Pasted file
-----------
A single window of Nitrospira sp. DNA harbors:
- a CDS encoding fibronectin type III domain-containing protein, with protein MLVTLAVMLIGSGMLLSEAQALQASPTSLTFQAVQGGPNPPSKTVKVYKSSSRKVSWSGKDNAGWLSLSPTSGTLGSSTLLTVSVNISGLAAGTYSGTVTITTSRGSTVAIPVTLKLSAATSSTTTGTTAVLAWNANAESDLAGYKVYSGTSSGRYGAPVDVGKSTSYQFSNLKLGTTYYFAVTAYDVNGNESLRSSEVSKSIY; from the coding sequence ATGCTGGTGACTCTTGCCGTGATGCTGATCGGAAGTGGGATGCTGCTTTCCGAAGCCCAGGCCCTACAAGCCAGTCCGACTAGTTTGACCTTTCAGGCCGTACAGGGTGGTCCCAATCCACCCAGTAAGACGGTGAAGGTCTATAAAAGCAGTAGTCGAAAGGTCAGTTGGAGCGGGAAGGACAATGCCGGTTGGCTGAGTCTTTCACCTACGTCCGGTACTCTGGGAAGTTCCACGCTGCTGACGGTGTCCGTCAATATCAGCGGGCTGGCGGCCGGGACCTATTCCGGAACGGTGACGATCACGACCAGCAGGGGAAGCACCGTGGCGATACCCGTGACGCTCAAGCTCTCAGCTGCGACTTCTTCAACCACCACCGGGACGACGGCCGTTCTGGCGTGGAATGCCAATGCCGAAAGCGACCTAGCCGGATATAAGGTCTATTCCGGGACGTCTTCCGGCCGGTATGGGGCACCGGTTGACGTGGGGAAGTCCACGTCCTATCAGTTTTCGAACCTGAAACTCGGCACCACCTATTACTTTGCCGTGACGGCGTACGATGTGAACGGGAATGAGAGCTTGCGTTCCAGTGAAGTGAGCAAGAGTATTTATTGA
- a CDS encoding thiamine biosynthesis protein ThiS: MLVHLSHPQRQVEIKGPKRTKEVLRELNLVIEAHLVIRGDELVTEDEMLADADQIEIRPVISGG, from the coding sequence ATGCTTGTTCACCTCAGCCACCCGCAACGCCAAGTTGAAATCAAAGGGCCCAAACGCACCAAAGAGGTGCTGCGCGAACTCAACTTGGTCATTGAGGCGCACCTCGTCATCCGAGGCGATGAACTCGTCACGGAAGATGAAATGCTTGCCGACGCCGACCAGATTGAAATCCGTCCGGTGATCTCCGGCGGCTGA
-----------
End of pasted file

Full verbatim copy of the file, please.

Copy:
A single window of Nitrospira sp. DNA harbors:
- a CDS encoding fibronectin type III domain-containing protein, with protein MLVTLAVMLIGSGMLLSEAQALQASPTSLTFQAVQGGPNPPSKTVKVYKSSSRKVSWSGKDNAGWLSLSPTSGTLGSSTLLTVSVNISGLAAGTYSGTVTITTSRGSTVAIPVTLKLSAATSSTTTGTTAVLAWNANAESDLAGYKVYSGTSSGRYGAPVDVGKSTSYQFSNLKLGTTYYFAVTAYDVNGNESLRSSEVSKSIY; from the coding sequence ATGCTGGTGACTCTTGCCGTGATGCTGATCGGAAGTGGGATGCTGCTTTCCGAAGCCCAGGCCCTACAAGCCAGTCCGACTAGTTTGACCTTTCAGGCCGTACAGGGTGGTCCCAATCCACCCAGTAAGACGGTGAAGGTCTATAAAAGCAGTAGTCGAAAGGTCAGTTGGAGCGGGAAGGACAATGCCGGTTGGCTGAGTCTTTCACCTACGTCCGGTACTCTGGGAAGTTCCACGCTGCTGACGGTGTCCGTCAATATCAGCGGGCTGGCGGCCGGGACCTATTCCGGAACGGTGACGATCACGACCAGCAGGGGAAGCACCGTGGCGATACCCGTGACGCTCAAGCTCTCAGCTGCGACTTCTTCAACCACCACCGGGACGACGGCCGTTCTGGCGTGGAATGCCAATGCCGAAAGCGACCTAGCCGGATATAAGGTCTATTCCGGGACGTCTTCCGGCCGGTATGGGGCACCGGTTGACGTGGGGAAGTCCACGTCCTATCAGTTTTCGAACCTGAAACTCGGCACCACCTATTACTTTGCCGTGACGGCGTACGATGTGAACGGGAATGAGAGCTTGCGTTCCAGTGAAGTGAGCAAGAGTATTTATTGA
- a CDS encoding thiamine biosynthesis protein ThiS: MLVHLSHPQRQVEIKGPKRTKEVLRELNLVIEAHLVIRGDELVTEDEMLADADQIEIRPVISGG, from the coding sequence ATGCTTGTTCACCTCAGCCACCCGCAACGCCAAGTTGAAATCAAAGGGCCCAAACGCACCAAAGAGGTGCTGCGCGAACTCAACTTGGTCATTGAGGCGCACCTCGTCATCCGAGGCGATGAACTCGTCACGGAAGATGAAATGCTTGCCGACGCCGACCAGATTGAAATCCGTCCGGTGATCTCCGGCGGCTGA